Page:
While all business, including commercial real estate, has been negatively impacted by the pandemic, the life sciences sector has recovered from the shock and accelerated more quickly than anticipated. Over the past three months, new themes have developed that provide a more nuanced outlook on the impacts to the life sciences sector that will play out over the remainder of the year and beyond.
After the initial shock that caused drug development companies to restrict all non-critical activities and attempt to forecast what the new rules of engagement would be, these companies have begun to formulate for the new “normal.” These firms have a better understanding of both best and worst-case scenarios and have returned their attention to achieving their timelines for developing therapies. This is evidenced by the reinvigorated pipeline of active requirements for new lab space lab building owners are seeing and the recent announcements of executed leases.
Demand Remains Strong Despite Broader Challenges: Early and ongoing concerns about social distancing and a safe work environment had an initial impact on demand and activity at incubators and shared lab facilities. Operators have responded quickly to the safety and support needs of their resident companies by providing operational protocols, necessary PPE and sanitization supplies, safe separation strategies and regularly scheduled communications and community conferences. But with 24/7 coverage on the race for a vaccine, widespread testing and antibody testing, the Life Sciences have consistently been headline news. We have seen a significant increase in inquiries from investors, developers, lenders and private equity seeking to better understand the Life Sciences sector and whether it is feasible to consider repurposing some of their existing portfolio to life science related facilities. These owners have engaged engineers to evaluate the infrastructure capacity, suitability and cost of repositioning these assets.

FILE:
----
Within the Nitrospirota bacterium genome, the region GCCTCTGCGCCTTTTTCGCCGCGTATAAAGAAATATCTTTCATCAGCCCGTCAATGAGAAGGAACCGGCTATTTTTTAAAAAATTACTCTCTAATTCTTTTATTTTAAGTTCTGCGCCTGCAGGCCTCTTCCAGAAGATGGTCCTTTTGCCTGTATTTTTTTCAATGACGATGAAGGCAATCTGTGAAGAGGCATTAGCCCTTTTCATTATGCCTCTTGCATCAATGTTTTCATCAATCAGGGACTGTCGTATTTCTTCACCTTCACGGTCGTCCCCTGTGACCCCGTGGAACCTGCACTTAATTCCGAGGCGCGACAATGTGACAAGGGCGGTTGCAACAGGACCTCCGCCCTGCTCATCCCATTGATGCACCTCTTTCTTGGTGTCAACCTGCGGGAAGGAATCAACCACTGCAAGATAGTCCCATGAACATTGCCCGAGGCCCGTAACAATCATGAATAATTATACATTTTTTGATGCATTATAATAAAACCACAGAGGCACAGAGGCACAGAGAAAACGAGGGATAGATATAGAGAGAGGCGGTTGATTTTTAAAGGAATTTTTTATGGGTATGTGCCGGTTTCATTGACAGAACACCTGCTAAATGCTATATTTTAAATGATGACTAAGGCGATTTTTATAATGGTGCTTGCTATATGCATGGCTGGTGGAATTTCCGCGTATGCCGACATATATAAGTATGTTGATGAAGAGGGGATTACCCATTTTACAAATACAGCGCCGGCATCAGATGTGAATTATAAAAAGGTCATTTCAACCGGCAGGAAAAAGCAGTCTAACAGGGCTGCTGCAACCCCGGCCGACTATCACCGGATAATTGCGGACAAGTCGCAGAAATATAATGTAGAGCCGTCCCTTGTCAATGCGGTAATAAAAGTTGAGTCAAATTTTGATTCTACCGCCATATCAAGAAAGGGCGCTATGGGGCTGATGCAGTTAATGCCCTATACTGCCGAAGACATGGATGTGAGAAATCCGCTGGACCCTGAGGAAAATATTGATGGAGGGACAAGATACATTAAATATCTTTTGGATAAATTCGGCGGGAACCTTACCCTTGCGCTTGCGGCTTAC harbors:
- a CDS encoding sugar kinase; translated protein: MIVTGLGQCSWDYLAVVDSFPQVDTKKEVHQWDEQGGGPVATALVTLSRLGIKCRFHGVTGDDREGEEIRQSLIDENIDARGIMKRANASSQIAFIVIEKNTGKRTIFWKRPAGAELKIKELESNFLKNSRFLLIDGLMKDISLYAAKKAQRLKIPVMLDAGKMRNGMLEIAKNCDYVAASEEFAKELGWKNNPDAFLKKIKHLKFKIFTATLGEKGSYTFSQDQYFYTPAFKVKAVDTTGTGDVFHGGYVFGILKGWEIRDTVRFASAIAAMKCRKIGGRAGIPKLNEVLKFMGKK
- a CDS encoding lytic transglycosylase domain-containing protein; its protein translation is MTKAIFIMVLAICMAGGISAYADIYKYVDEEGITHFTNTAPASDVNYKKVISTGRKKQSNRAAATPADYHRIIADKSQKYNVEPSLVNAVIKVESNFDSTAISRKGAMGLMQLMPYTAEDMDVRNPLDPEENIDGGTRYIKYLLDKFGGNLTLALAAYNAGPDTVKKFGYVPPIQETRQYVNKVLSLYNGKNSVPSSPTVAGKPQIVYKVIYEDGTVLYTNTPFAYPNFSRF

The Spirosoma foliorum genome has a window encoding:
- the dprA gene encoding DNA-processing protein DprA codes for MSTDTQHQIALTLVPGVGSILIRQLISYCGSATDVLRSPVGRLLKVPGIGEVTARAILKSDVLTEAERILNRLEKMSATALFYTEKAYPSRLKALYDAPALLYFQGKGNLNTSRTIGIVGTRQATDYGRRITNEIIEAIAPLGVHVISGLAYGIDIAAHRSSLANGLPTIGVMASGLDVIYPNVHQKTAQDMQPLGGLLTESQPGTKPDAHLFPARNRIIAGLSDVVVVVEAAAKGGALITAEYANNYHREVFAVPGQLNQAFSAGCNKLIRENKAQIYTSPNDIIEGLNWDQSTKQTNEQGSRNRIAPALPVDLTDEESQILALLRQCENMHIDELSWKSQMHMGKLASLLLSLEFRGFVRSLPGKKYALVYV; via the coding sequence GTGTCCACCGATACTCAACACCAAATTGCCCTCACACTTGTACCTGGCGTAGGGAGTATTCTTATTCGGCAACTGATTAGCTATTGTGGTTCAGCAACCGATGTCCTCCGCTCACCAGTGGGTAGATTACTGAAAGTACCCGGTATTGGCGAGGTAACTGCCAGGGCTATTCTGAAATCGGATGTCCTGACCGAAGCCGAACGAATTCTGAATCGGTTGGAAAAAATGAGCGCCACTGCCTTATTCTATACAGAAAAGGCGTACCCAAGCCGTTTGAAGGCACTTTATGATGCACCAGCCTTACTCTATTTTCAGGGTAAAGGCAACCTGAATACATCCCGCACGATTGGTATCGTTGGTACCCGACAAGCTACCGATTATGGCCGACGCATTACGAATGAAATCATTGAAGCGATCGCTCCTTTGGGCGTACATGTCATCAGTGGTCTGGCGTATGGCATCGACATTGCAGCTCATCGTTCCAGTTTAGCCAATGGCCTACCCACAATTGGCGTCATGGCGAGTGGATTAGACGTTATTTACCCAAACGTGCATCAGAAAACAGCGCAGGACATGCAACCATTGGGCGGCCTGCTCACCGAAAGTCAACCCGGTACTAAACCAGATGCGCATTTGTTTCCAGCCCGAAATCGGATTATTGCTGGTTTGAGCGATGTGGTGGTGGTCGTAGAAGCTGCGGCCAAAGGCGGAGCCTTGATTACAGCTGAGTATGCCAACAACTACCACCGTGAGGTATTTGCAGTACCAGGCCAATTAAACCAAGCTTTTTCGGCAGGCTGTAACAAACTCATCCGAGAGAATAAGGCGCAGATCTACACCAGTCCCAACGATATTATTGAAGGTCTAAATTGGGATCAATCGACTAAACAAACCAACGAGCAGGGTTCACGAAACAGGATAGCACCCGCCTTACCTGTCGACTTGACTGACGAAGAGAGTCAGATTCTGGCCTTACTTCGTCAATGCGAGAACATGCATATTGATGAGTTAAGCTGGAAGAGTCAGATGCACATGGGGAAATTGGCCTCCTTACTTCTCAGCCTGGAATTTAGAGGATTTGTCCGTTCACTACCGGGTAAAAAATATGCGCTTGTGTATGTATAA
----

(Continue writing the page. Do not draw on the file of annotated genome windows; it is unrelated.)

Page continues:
In fact, this is being called an “epic” time for raising capital for pre-revenue early and clinical stage companies, particularly companies focused on Advanced Therapeutic Medicinal Products (ATMP).
New England Continues to Lead: Greater Boston, and Cambridge specifically is the global epicenter of life science R&D. It’s from this core that the larger Boston life science market has expanded. Early and mid-stage firms are actively looking for space across the market, from Boston, to Cambridge, to the thriving suburbs. Lab space, as well as GMP manufacturing are both in high demand.
The demand continues to broaden geographically. In New Haven, Conn., Winstanley Enterprises, a developer behind several life sciences projects, received approvals this month to build a second 500,000 s/f tower that is slated for completion in 2022. This building is planned to include 40,000 s/f of laboratory incubator space for use by start-up companies. The rest is likely to be leased by one or more of a handful of larger lab users in the market.
We expect demand in both investment and leasing to only pick up speed from here. In response to the pandemic, the FDA initiated the Coronavirus Treatment Acceleration Program (CTAP) to move new treatments to patients as rapidly, efficiently and safely as possible. As of May 11, the FDA is tracking 144 active trials of therapeutic agents and 457 development programs for therapeutic agents in the planning stages. Through this initiative, the FDA has redeployed key staff to teams dedicated in reviewing COVID-19 therapies, involved senior management in the review process and dramatically reduced the turnaround time associated with requests, reviews and assessments. While this model was developed for a crisis response, it provides the blueprint for an accelerated process for the future review of other critical non-COVID therapies that will expedite delivering cures to patients.
Curtis Cole is an executive vice president, Jack Galvin is an associate and John Keogh is a senior broker at Colliers International, Boston, Mass.